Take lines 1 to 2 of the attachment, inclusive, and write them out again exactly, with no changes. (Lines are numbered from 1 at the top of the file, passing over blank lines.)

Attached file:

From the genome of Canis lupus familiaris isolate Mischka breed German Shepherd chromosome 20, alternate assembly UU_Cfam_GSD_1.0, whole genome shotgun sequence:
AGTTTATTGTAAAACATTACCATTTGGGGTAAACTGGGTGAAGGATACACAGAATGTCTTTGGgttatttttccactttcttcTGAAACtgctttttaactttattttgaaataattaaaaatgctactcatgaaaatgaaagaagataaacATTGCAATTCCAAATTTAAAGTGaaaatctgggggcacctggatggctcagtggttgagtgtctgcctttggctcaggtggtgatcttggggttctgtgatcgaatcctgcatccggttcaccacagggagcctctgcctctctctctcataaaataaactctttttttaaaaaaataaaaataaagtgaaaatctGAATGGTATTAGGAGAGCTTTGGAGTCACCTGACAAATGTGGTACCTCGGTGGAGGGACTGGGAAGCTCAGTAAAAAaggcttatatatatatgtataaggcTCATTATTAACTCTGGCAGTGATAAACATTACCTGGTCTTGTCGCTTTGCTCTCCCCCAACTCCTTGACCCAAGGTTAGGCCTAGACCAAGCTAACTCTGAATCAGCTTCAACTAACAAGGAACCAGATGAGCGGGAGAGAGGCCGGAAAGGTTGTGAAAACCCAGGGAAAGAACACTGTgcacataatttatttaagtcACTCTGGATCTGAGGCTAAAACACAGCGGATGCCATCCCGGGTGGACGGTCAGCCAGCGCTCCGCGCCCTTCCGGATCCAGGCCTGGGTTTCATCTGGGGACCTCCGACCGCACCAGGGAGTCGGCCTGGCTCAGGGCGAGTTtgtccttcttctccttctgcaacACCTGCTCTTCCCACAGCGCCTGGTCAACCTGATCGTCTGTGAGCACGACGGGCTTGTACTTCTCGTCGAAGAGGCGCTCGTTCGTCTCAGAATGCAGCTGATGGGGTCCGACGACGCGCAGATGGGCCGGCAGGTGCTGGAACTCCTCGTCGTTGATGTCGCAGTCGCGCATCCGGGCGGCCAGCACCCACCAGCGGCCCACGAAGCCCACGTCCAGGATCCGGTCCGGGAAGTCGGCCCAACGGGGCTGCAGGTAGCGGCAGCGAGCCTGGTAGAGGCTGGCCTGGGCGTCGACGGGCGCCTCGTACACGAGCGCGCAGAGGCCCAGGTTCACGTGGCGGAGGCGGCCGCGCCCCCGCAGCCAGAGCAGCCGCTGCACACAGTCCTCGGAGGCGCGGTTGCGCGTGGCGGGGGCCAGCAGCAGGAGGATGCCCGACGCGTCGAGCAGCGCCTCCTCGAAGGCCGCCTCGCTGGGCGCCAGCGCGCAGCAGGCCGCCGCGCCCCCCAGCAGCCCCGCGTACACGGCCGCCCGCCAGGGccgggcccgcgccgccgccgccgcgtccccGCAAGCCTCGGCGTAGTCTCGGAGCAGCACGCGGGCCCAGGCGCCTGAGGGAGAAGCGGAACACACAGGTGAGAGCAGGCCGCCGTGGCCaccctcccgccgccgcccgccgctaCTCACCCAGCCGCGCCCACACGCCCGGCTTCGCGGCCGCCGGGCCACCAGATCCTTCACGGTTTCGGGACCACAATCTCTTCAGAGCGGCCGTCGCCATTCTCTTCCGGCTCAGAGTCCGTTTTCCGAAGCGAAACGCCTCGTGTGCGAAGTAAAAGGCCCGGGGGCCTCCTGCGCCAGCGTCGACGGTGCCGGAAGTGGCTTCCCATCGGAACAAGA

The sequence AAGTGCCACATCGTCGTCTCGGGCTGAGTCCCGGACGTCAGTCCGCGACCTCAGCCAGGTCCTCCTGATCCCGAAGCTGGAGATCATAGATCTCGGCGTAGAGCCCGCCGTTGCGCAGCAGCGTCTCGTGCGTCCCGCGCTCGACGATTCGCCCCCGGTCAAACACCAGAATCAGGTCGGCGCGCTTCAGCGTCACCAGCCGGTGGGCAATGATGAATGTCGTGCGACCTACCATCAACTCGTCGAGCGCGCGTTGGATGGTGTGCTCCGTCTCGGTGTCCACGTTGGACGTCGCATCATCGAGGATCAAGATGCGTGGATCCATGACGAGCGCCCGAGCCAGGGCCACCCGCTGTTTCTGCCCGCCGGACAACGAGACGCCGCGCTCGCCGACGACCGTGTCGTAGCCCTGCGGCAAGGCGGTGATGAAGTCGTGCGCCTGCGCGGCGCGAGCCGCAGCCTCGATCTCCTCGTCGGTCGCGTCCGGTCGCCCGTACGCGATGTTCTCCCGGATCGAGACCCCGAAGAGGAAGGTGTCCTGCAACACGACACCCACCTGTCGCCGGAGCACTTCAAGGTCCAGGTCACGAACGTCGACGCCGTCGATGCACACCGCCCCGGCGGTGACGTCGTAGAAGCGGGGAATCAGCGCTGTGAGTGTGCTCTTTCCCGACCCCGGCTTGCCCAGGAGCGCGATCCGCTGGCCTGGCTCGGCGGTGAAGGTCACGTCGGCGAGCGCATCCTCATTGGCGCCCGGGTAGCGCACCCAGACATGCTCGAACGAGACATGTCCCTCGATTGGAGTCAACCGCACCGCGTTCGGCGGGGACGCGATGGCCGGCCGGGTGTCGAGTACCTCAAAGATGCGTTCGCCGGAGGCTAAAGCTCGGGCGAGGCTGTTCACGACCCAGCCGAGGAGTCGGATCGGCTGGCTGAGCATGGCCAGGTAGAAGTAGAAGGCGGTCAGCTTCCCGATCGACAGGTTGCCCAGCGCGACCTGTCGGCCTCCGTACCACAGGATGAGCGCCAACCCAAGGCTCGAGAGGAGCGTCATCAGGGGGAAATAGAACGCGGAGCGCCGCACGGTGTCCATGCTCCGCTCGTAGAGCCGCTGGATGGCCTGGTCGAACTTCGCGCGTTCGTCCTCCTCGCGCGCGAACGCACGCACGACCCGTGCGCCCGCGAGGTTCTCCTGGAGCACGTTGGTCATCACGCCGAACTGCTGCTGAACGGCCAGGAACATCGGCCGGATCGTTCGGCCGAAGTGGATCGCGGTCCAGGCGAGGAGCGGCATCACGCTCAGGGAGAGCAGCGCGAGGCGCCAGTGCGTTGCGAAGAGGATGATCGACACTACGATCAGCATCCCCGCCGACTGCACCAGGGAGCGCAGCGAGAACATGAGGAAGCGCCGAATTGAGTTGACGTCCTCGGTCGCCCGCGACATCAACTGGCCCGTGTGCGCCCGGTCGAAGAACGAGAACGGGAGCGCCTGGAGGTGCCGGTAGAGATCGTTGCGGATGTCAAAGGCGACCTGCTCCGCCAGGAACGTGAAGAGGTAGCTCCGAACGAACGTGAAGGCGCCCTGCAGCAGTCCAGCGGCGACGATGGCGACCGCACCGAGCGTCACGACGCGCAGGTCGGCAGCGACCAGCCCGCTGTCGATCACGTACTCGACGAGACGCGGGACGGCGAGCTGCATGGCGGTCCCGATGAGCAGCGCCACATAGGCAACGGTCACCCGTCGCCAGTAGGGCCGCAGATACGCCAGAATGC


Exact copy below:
From the genome of Canis lupus familiaris isolate Mischka breed German Shepherd chromosome 20, alternate assembly UU_Cfam_GSD_1.0, whole genome shotgun sequence:
AGTTTATTGTAAAACATTACCATTTGGGGTAAACTGGGTGAAGGATACACAGAATGTCTTTGGgttatttttccactttcttcTGAAACtgctttttaactttattttgaaataattaaaaatgctactcatgaaaatgaaagaagataaacATTGCAATTCCAAATTTAAAGTGaaaatctgggggcacctggatggctcagtggttgagtgtctgcctttggctcaggtggtgatcttggggttctgtgatcgaatcctgcatccggttcaccacagggagcctctgcctctctctctcataaaataaactctttttttaaaaaaataaaaataaagtgaaaatctGAATGGTATTAGGAGAGCTTTGGAGTCACCTGACAAATGTGGTACCTCGGTGGAGGGACTGGGAAGCTCAGTAAAAAaggcttatatatatatgtataaggcTCATTATTAACTCTGGCAGTGATAAACATTACCTGGTCTTGTCGCTTTGCTCTCCCCCAACTCCTTGACCCAAGGTTAGGCCTAGACCAAGCTAACTCTGAATCAGCTTCAACTAACAAGGAACCAGATGAGCGGGAGAGAGGCCGGAAAGGTTGTGAAAACCCAGGGAAAGAACACTGTgcacataatttatttaagtcACTCTGGATCTGAGGCTAAAACACAGCGGATGCCATCCCGGGTGGACGGTCAGCCAGCGCTCCGCGCCCTTCCGGATCCAGGCCTGGGTTTCATCTGGGGACCTCCGACCGCACCAGGGAGTCGGCCTGGCTCAGGGCGAGTTtgtccttcttctccttctgcaacACCTGCTCTTCCCACAGCGCCTGGTCAACCTGATCGTCTGTGAGCACGACGGGCTTGTACTTCTCGTCGAAGAGGCGCTCGTTCGTCTCAGAATGCAGCTGATGGGGTCCGACGACGCGCAGATGGGCCGGCAGGTGCTGGAACTCCTCGTCGTTGATGTCGCAGTCGCGCATCCGGGCGGCCAGCACCCACCAGCGGCCCACGAAGCCCACGTCCAGGATCCGGTCCGGGAAGTCGGCCCAACGGGGCTGCAGGTAGCGGCAGCGAGCCTGGTAGAGGCTGGCCTGGGCGTCGACGGGCGCCTCGTACACGAGCGCGCAGAGGCCCAGGTTCACGTGGCGGAGGCGGCCGCGCCCCCGCAGCCAGAGCAGCCGCTGCACACAGTCCTCGGAGGCGCGGTTGCGCGTGGCGGGGGCCAGCAGCAGGAGGATGCCCGACGCGTCGAGCAGCGCCTCCTCGAAGGCCGCCTCGCTGGGCGCCAGCGCGCAGCAGGCCGCCGCGCCCCCCAGCAGCCCCGCGTACACGGCCGCCCGCCAGGGccgggcccgcgccgccgccgccgcgtccccGCAAGCCTCGGCGTAGTCTCGGAGCAGCACGCGGGCCCAGGCGCCTGAGGGAGAAGCGGAACACACAGGTGAGAGCAGGCCGCCGTGGCCaccctcccgccgccgcccgccgctaCTCACCCAGCCGCGCCCACACGCCCGGCTTCGCGGCCGCCGGGCCACCAGATCCTTCACGGTTTCGGGACCACAATCTCTTCAGAGCGGCCGTCGCCATTCTCTTCCGGCTCAGAGTCCGTTTTCCGAAGCGAAACGCCTCGTGTGCGAAGTAAAAGGCCCGGGGGCCTCCTGCGCCAGCGTCGACGGTGCCGGAAGTGGCTTCCCATCGGAACAAGA